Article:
Utilization Strategies

Lesson Plans

Meet the Teachers






by Jeannine Korus
University of Idaho

ITV SERIES CHALLENGE OF THE UNKNOWN: The Ananzi, What they Left Behind



Through viewing a video on prehistoric archaeology and performing related activities, students learn about the importance of careful data collection. Without written records, the artifacts of a past civilization must supply historical information. Unless artifacts are carefully cataloged, vital information about their context is lost. In the classroom, students develop a system of cataloging objects using coordinate mapping to indicate where objects are located. Students also participate in an online discussion with real-life archaeologists where they can ask questions related to the video.


Students will be able to:

  • Discuss the importance of careful data collection.

  • Define the terms archaeology, artifact distribution, and controlled sample.

  • Develop a system of cataloging objects using coordinate mapping.

  • Interact online with a group of archaeologists.


  • Challenge of the Unknown video
  • Television
  • VCR
  • 25 math/science journals
  • 50 sheets of lined paper
  • 25 sheets of graph paper
  • 25 pencils
  • 6 computers with Internet access.


1) The day before the pre-activity, ask each student to bring a shoebox to school containing five items or "artifacts" that demonstrate who they are. Items can include photographs, letters, stuffed animals, awards, jewelry, sports equipment, etc. Refer to the shoeboxes as "Cultural Artifact Boxes."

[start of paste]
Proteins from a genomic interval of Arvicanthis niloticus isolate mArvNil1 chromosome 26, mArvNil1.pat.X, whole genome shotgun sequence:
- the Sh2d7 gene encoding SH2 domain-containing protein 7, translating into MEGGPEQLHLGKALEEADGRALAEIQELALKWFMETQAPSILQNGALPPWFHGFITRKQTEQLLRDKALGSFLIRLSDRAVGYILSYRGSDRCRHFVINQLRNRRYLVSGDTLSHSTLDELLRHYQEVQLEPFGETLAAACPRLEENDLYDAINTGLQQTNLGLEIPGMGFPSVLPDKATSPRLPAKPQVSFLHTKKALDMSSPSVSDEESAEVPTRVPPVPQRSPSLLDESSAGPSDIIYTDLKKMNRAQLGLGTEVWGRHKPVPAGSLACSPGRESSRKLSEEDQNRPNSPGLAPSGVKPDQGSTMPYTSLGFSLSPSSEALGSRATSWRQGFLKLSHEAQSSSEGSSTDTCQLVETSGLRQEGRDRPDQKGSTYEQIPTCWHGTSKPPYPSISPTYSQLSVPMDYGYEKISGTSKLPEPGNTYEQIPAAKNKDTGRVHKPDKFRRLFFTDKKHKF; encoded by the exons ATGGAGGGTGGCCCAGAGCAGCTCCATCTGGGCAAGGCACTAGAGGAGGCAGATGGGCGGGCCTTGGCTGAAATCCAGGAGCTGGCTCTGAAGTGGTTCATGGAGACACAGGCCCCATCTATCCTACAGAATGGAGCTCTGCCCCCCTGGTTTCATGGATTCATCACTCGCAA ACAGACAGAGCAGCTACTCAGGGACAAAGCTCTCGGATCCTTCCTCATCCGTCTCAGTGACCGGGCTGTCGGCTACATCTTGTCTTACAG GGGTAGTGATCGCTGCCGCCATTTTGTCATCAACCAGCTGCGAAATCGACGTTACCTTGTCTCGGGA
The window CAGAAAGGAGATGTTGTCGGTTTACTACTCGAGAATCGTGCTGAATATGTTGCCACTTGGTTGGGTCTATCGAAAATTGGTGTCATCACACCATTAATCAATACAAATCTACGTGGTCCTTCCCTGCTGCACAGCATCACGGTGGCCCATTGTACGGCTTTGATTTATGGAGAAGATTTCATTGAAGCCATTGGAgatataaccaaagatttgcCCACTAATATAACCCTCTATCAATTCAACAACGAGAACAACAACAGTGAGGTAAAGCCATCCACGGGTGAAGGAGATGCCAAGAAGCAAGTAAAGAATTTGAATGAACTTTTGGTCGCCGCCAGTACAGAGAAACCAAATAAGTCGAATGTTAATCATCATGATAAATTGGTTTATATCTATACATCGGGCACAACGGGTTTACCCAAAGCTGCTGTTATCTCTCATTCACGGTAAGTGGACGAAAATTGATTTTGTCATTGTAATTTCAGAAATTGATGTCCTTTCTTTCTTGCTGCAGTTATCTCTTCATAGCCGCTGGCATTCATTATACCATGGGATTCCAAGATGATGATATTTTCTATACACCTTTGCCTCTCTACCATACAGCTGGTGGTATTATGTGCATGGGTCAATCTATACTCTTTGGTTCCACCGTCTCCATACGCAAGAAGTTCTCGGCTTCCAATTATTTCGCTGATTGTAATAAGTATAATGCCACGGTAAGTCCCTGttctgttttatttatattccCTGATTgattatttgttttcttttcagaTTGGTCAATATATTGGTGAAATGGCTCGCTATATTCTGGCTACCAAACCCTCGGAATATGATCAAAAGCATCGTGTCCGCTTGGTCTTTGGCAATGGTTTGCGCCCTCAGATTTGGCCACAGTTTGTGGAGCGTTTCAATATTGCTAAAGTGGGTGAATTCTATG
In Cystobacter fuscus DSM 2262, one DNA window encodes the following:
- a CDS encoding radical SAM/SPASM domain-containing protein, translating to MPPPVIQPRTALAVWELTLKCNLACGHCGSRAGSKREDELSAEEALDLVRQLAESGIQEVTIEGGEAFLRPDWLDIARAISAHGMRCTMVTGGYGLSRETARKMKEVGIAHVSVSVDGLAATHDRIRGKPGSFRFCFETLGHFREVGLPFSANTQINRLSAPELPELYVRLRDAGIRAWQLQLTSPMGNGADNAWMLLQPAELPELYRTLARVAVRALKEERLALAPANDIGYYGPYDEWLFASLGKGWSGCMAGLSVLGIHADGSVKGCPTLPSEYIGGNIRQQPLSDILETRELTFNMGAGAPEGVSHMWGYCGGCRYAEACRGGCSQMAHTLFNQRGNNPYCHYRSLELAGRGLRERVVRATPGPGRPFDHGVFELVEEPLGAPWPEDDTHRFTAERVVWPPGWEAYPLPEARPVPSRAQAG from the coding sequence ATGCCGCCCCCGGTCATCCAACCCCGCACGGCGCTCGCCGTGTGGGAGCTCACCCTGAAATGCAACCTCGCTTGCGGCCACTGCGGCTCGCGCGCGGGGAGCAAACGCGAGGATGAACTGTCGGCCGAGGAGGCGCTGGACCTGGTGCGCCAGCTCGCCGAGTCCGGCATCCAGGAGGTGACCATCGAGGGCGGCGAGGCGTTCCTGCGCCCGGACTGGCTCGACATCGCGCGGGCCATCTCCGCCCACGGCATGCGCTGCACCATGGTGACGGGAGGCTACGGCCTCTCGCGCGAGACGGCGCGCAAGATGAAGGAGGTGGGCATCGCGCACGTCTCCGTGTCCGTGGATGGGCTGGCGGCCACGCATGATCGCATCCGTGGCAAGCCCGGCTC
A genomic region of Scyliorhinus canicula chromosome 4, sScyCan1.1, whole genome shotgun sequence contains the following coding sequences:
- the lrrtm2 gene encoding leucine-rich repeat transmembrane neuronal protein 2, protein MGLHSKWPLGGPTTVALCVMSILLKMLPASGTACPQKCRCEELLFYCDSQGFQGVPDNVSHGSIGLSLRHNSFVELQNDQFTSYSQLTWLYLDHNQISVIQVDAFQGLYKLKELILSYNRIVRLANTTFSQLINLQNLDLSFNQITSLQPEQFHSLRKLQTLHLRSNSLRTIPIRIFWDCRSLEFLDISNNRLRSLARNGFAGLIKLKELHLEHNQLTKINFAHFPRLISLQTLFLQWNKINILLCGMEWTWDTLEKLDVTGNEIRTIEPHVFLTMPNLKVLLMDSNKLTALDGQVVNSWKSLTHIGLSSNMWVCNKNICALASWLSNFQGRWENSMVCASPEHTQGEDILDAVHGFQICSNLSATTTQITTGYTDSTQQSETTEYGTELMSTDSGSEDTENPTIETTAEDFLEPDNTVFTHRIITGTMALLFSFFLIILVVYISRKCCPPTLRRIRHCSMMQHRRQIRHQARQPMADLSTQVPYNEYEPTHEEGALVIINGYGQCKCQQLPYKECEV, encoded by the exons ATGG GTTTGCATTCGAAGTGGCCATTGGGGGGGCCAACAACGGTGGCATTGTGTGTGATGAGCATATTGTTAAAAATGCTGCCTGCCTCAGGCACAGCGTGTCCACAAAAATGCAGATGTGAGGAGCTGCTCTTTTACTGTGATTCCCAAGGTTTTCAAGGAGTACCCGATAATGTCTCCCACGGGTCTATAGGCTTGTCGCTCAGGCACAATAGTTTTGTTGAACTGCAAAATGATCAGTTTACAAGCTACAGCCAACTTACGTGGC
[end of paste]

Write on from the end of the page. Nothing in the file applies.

2) The day of the pre-activity, place the students into groups of two. After they have been paired off, have the students trade artifact boxes with their partners. After they have traded boxes, inform the students that they have journeyed to the year 2150 and their partner is no longer living. With no verbal explanations exchanged between partners, the students will analyze each item in their partner's box in order to develop a written summary of what their partner might have been like. Emphasize the fact that written or oral information cannot be exchanged during this period of time!

3) Following the artifact analysis and interpretation, have the students read their summaries to their partners. After this point, they can ask each other questions for clarification purposes.
Note: While explaining the activity, write the following instructions on the board:
i) Exchange boxes. Pretend your partner is no longer alive.
ii) Quietly write down each artifact (analyze).
iii) Write a few sentences about your partner (interpret).
iv) Read the summary to your partner.
v) Ask questions. Was the summary accurate?

4) Following the activity, discuss the difficulty of the artifact analysis task. Was it difficult not being able to converse? Relate this task to how historians and scientists piece together the events of the past. Emphasize the fact that the careful collection and analysis of data is crucial when creating an accurate historical picture. Relate this conclusion to the focus for viewing the film segment.



To give a specific responsibility while viewing, ask students to note why it is important to collect careful information when analyzing data.


Using The Challenge of the Unknown Anasazi video segment (approximately 3 minutes and 40 seconds total running time): PAUSE the video following the first discussion by archaeologist Randy Morrison and before the transition to the discussion on the 1890s. Discuss the term archaeology so that the students understand the work that Morrison is performing. Discuss why Morrison's job is so difficult in this instance (no historic records or traditional stories). Following this discussion, have the students write the term and its definition in their math/science journals.